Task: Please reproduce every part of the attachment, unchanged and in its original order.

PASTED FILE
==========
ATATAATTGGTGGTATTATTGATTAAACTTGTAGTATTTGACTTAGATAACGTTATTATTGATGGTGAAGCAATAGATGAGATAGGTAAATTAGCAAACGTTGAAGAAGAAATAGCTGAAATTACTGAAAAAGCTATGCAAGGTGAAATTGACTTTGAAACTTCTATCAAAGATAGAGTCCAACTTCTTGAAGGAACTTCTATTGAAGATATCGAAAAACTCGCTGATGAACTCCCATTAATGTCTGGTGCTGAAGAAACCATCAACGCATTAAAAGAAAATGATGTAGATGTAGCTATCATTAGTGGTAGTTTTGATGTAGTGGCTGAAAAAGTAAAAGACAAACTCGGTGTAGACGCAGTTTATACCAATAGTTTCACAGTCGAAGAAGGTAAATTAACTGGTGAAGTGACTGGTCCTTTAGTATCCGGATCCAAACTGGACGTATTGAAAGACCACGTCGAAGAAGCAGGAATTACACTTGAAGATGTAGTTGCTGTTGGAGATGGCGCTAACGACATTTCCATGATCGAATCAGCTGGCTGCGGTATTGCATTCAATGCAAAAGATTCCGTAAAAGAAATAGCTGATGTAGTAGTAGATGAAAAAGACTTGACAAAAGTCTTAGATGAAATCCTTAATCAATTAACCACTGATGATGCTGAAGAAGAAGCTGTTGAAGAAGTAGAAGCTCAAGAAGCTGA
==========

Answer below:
ATATAATTGGTGGTATTATTGATTAAACTTGTAGTATTTGACTTAGATAACGTTATTATTGATGGTGAAGCAATAGATGAGATAGGTAAATTAGCAAACGTTGAAGAAGAAATAGCTGAAATTACTGAAAAAGCTATGCAAGGTGAAATTGACTTTGAAACTTCTATCAAAGATAGAGTCCAACTTCTTGAAGGAACTTCTATTGAAGATATCGAAAAACTCGCTGATGAACTCCCATTAATGTCTGGTGCTGAAGAAACCATCAACGCATTAAAAGAAAATGATGTAGATGTAGCTATCATTAGTGGTAGTTTTGATGTAGTGGCTGAAAAAGTAAAAGACAAACTCGGTGTAGACGCAGTTTATACCAATAGTTTCACAGTCGAAGAAGGTAAATTAACTGGTGAAGTGACTGGTCCTTTAGTATCCGGATCCAAACTGGACGTATTGAAAGACCACGTCGAAGAAGCAGGAATTACACTTGAAGATGTAGTTGCTGTTGGAGATGGCGCTAACGACATTTCCATGATCGAATCAGCTGGCTGCGGTATTGCATTCAATGCAAAAGATTCCGTAAAAGAAATAGCTGATGTAGTAGTAGATGAAAAAGACTTGACAAAAGTCTTAGATGAAATCCTTAATCAATTAACCACTGATGATGCTGAAGAAGAAGCTGTTGAAGAAGTAGAAGCTCAAGAAGCTGA